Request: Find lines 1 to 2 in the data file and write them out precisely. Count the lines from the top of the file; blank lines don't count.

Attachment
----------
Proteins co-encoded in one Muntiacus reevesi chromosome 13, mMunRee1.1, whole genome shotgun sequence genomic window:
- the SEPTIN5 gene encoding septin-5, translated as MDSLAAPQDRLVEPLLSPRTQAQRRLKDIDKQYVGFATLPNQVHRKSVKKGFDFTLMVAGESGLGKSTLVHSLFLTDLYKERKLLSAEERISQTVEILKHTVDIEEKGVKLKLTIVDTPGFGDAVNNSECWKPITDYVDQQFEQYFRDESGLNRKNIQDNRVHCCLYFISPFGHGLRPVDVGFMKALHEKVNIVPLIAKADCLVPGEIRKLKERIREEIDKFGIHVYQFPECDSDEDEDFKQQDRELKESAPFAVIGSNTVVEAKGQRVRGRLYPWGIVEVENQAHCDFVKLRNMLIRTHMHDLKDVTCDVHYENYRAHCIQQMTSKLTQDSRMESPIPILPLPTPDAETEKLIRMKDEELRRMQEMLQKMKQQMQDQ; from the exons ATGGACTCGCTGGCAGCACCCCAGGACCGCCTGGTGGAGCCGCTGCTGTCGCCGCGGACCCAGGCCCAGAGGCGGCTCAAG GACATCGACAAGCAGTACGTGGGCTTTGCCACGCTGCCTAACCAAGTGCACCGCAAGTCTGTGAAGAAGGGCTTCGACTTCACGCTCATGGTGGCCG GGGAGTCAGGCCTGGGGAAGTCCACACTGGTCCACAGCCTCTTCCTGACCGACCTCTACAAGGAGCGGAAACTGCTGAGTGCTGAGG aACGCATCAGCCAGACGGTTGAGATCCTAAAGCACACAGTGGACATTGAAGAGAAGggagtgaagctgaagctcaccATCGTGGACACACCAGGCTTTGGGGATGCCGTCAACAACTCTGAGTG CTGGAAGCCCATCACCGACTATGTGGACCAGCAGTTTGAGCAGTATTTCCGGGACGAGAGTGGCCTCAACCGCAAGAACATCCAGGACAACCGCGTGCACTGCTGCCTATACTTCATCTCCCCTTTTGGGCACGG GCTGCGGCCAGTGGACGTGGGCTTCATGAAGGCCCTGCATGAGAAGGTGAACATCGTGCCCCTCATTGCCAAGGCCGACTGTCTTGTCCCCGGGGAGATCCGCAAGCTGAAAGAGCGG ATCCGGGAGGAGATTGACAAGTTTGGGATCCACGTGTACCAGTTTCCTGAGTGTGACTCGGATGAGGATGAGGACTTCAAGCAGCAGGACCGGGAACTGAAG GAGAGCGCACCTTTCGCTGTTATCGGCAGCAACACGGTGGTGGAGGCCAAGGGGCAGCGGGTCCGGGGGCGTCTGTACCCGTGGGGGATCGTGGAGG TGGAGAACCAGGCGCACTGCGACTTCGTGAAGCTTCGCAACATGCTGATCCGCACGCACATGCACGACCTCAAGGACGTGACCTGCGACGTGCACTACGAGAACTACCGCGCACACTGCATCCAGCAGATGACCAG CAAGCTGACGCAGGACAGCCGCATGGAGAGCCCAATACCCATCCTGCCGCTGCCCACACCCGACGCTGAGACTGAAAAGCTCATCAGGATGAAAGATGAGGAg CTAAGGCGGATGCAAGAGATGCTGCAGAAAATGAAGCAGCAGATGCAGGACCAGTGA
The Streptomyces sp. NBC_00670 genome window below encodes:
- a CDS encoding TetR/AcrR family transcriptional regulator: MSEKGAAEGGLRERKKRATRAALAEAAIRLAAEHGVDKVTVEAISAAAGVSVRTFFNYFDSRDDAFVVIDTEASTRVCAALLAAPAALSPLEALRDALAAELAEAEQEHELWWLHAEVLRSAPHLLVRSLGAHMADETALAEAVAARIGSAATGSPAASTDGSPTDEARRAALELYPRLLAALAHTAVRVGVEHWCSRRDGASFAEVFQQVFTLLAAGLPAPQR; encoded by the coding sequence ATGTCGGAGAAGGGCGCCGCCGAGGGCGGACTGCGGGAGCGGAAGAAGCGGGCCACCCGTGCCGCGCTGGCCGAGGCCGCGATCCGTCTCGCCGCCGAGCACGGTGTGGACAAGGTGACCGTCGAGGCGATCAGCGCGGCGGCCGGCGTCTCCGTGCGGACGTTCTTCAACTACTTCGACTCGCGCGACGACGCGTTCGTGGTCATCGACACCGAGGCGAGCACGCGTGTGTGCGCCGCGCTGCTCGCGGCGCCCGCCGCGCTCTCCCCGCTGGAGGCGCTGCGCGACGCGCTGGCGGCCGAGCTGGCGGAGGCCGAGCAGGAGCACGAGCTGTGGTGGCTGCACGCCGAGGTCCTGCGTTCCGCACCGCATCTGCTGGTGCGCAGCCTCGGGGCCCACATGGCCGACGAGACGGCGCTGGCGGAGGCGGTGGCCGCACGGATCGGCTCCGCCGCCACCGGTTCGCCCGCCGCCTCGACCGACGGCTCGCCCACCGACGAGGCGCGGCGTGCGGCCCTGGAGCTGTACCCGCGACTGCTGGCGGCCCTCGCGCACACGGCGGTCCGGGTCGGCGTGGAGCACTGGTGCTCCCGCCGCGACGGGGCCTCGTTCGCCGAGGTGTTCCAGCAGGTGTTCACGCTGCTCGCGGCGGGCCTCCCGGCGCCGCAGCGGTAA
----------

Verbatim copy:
Proteins co-encoded in one Muntiacus reevesi chromosome 13, mMunRee1.1, whole genome shotgun sequence genomic window:
- the SEPTIN5 gene encoding septin-5, translated as MDSLAAPQDRLVEPLLSPRTQAQRRLKDIDKQYVGFATLPNQVHRKSVKKGFDFTLMVAGESGLGKSTLVHSLFLTDLYKERKLLSAEERISQTVEILKHTVDIEEKGVKLKLTIVDTPGFGDAVNNSECWKPITDYVDQQFEQYFRDESGLNRKNIQDNRVHCCLYFISPFGHGLRPVDVGFMKALHEKVNIVPLIAKADCLVPGEIRKLKERIREEIDKFGIHVYQFPECDSDEDEDFKQQDRELKESAPFAVIGSNTVVEAKGQRVRGRLYPWGIVEVENQAHCDFVKLRNMLIRTHMHDLKDVTCDVHYENYRAHCIQQMTSKLTQDSRMESPIPILPLPTPDAETEKLIRMKDEELRRMQEMLQKMKQQMQDQ; from the exons ATGGACTCGCTGGCAGCACCCCAGGACCGCCTGGTGGAGCCGCTGCTGTCGCCGCGGACCCAGGCCCAGAGGCGGCTCAAG GACATCGACAAGCAGTACGTGGGCTTTGCCACGCTGCCTAACCAAGTGCACCGCAAGTCTGTGAAGAAGGGCTTCGACTTCACGCTCATGGTGGCCG GGGAGTCAGGCCTGGGGAAGTCCACACTGGTCCACAGCCTCTTCCTGACCGACCTCTACAAGGAGCGGAAACTGCTGAGTGCTGAGG aACGCATCAGCCAGACGGTTGAGATCCTAAAGCACACAGTGGACATTGAAGAGAAGggagtgaagctgaagctcaccATCGTGGACACACCAGGCTTTGGGGATGCCGTCAACAACTCTGAGTG CTGGAAGCCCATCACCGACTATGTGGACCAGCAGTTTGAGCAGTATTTCCGGGACGAGAGTGGCCTCAACCGCAAGAACATCCAGGACAACCGCGTGCACTGCTGCCTATACTTCATCTCCCCTTTTGGGCACGG GCTGCGGCCAGTGGACGTGGGCTTCATGAAGGCCCTGCATGAGAAGGTGAACATCGTGCCCCTCATTGCCAAGGCCGACTGTCTTGTCCCCGGGGAGATCCGCAAGCTGAAAGAGCGG ATCCGGGAGGAGATTGACAAGTTTGGGATCCACGTGTACCAGTTTCCTGAGTGTGACTCGGATGAGGATGAGGACTTCAAGCAGCAGGACCGGGAACTGAAG GAGAGCGCACCTTTCGCTGTTATCGGCAGCAACACGGTGGTGGAGGCCAAGGGGCAGCGGGTCCGGGGGCGTCTGTACCCGTGGGGGATCGTGGAGG TGGAGAACCAGGCGCACTGCGACTTCGTGAAGCTTCGCAACATGCTGATCCGCACGCACATGCACGACCTCAAGGACGTGACCTGCGACGTGCACTACGAGAACTACCGCGCACACTGCATCCAGCAGATGACCAG CAAGCTGACGCAGGACAGCCGCATGGAGAGCCCAATACCCATCCTGCCGCTGCCCACACCCGACGCTGAGACTGAAAAGCTCATCAGGATGAAAGATGAGGAg CTAAGGCGGATGCAAGAGATGCTGCAGAAAATGAAGCAGCAGATGCAGGACCAGTGA